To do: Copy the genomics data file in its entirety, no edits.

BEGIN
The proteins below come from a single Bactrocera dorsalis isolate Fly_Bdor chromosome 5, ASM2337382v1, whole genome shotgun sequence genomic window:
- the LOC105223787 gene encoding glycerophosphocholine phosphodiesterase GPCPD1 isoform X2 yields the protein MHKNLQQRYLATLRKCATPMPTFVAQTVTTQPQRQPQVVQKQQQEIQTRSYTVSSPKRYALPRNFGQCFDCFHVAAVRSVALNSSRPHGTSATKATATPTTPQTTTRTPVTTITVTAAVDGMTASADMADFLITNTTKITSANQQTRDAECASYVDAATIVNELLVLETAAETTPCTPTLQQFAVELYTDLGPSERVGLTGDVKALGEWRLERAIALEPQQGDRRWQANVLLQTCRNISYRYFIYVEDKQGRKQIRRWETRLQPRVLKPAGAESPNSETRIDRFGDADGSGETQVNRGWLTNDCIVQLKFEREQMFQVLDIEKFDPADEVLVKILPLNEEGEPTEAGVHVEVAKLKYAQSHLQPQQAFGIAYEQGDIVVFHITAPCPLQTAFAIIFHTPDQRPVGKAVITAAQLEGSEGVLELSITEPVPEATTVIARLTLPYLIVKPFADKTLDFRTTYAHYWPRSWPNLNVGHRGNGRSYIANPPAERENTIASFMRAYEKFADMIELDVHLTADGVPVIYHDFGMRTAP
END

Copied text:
The proteins below come from a single Bactrocera dorsalis isolate Fly_Bdor chromosome 5, ASM2337382v1, whole genome shotgun sequence genomic window:
- the LOC105223787 gene encoding glycerophosphocholine phosphodiesterase GPCPD1 isoform X2 yields the protein MHKNLQQRYLATLRKCATPMPTFVAQTVTTQPQRQPQVVQKQQQEIQTRSYTVSSPKRYALPRNFGQCFDCFHVAAVRSVALNSSRPHGTSATKATATPTTPQTTTRTPVTTITVTAAVDGMTASADMADFLITNTTKITSANQQTRDAECASYVDAATIVNELLVLETAAETTPCTPTLQQFAVELYTDLGPSERVGLTGDVKALGEWRLERAIALEPQQGDRRWQANVLLQTCRNISYRYFIYVEDKQGRKQIRRWETRLQPRVLKPAGAESPNSETRIDRFGDADGSGETQVNRGWLTNDCIVQLKFEREQMFQVLDIEKFDPADEVLVKILPLNEEGEPTEAGVHVEVAKLKYAQSHLQPQQAFGIAYEQGDIVVFHITAPCPLQTAFAIIFHTPDQRPVGKAVITAAQLEGSEGVLELSITEPVPEATTVIARLTLPYLIVKPFADKTLDFRTTYAHYWPRSWPNLNVGHRGNGRSYIANPPAERENTIASFMRAYEKFADMIELDVHLTADGVPVIYHDFGMRTAP